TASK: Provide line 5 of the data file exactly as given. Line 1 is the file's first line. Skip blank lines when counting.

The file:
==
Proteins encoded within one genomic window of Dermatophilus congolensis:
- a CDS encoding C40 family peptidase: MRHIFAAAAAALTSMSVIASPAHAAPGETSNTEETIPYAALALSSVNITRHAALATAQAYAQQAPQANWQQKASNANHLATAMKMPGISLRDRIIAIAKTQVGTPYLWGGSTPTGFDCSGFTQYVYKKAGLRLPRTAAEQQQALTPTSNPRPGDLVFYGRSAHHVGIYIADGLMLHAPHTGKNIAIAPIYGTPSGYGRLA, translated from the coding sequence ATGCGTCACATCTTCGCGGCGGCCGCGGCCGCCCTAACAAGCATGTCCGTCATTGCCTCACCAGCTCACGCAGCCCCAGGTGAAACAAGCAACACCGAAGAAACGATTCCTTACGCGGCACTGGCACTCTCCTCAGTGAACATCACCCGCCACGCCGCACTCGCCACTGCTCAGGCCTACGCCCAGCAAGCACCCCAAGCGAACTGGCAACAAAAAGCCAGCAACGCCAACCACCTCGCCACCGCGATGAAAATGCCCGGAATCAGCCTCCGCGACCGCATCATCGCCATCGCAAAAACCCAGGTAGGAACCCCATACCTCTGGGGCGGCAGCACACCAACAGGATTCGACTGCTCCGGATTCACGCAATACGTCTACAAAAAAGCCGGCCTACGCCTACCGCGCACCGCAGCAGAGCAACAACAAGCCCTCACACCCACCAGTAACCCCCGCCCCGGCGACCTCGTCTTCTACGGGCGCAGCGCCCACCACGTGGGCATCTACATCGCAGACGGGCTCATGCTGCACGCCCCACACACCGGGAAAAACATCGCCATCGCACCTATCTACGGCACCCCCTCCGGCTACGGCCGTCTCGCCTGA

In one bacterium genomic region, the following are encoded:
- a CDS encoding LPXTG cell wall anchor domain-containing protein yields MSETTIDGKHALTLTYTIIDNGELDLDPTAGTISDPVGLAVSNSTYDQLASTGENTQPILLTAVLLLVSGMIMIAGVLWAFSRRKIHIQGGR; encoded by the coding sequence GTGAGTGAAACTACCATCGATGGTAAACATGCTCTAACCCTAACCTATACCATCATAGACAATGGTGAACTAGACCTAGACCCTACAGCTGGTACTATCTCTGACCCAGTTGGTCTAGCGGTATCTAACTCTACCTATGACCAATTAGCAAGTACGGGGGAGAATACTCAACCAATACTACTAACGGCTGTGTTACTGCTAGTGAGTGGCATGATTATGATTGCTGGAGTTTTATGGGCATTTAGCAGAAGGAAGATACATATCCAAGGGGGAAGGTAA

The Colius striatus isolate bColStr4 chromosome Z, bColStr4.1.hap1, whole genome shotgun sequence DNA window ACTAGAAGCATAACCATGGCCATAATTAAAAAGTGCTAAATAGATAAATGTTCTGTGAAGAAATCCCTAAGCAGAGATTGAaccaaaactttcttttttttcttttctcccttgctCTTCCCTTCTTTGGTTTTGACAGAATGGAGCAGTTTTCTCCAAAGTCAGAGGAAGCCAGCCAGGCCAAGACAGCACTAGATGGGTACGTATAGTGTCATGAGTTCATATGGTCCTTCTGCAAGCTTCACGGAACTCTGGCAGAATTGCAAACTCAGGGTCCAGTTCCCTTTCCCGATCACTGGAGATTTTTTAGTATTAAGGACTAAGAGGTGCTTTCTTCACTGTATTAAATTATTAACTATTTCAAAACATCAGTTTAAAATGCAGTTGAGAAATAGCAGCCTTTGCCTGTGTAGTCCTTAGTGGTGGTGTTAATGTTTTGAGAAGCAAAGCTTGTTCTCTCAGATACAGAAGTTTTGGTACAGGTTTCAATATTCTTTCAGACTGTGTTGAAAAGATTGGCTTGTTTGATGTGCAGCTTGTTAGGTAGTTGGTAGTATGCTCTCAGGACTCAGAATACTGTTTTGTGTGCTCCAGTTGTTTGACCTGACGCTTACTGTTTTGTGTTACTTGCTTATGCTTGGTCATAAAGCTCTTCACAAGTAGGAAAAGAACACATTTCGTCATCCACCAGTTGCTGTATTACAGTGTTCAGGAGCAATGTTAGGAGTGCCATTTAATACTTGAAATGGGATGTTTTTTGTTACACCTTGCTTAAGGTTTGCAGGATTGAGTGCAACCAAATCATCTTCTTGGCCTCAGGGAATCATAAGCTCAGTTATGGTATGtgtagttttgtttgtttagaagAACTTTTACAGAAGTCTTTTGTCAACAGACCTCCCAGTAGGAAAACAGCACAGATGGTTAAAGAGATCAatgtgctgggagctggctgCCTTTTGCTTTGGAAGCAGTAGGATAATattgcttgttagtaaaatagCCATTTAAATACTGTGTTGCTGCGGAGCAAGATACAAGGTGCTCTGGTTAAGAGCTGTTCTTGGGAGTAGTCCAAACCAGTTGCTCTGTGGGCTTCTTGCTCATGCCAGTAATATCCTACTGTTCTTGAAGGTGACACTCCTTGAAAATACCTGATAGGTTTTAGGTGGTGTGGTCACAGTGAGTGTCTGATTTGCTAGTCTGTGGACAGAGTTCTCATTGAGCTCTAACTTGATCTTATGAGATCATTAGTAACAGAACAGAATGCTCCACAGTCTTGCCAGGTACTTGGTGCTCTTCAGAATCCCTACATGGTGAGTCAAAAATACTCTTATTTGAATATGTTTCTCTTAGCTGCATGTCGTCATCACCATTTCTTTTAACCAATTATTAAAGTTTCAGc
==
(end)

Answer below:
The Colius striatus isolate bColStr4 chromosome Z, bColStr4.1.hap1, whole genome shotgun sequence DNA window ACTAGAAGCATAACCATGGCCATAATTAAAAAGTGCTAAATAGATAAATGTTCTGTGAAGAAATCCCTAAGCAGAGATTGAaccaaaactttcttttttttcttttctcccttgctCTTCCCTTCTTTGGTTTTGACAGAATGGAGCAGTTTTCTCCAAAGTCAGAGGAAGCCAGCCAGGCCAAGACAGCACTAGATGGGTACGTATAGTGTCATGAGTTCATATGGTCCTTCTGCAAGCTTCACGGAACTCTGGCAGAATTGCAAACTCAGGGTCCAGTTCCCTTTCCCGATCACTGGAGATTTTTTAGTATTAAGGACTAAGAGGTGCTTTCTTCACTGTATTAAATTATTAACTATTTCAAAACATCAGTTTAAAATGCAGTTGAGAAATAGCAGCCTTTGCCTGTGTAGTCCTTAGTGGTGGTGTTAATGTTTTGAGAAGCAAAGCTTGTTCTCTCAGATACAGAAGTTTTGGTACAGGTTTCAATATTCTTTCAGACTGTGTTGAAAAGATTGGCTTGTTTGATGTGCAGCTTGTTAGGTAGTTGGTAGTATGCTCTCAGGACTCAGAATACTGTTTTGTGTGCTCCAGTTGTTTGACCTGACGCTTACTGTTTTGTGTTACTTGCTTATGCTTGGTCATAAAGCTCTTCACAAGTAGGAAAAGAACACATTTCGTCATCCACCAGTTGCTGTATTACAGTGTTCAGGAGCAATGTTAGGAGTGCCATTTAATACTTGAAATGGGATGTTTTTTGTTACACCTTGCTTAAGGTTTGCAGGATTGAGTGCAACCAAATCATCTTCTTGGCCTCAGGGAATCATAAGCTCAGTTATGGTATGtgtagttttgtttgtttagaagAACTTTTACAGAAGTCTTTTGTCAACAGACCTCCCAGTAGGAAAACAGCACAGATGGTTAAAGAGATCAatgtgctgggagctggctgCCTTTTGCTTTGGAAGCAGTAGGATAATattgcttgttagtaaaatagCCATTTAAATACTGTGTTGCTGCGGAGCAAGATACAAGGTGCTCTGGTTAAGAGCTGTTCTTGGGAGTAGTCCAAACCAGTTGCTCTGTGGGCTTCTTGCTCATGCCAGTAATATCCTACTGTTCTTGAAGGTGACACTCCTTGAAAATACCTGATAGGTTTTAGGTGGTGTGGTCACAGTGAGTGTCTGATTTGCTAGTCTGTGGACAGAGTTCTCATTGAGCTCTAACTTGATCTTATGAGATCATTAGTAACAGAACAGAATGCTCCACAGTCTTGCCAGGTACTTGGTGCTCTTCAGAATCCCTACATGGTGAGTCAAAAATACTCTTATTTGAATATGTTTCTCTTAGCTGCATGTCGTCATCACCATTTCTTTTAACCAATTATTAAAGTTTCAGc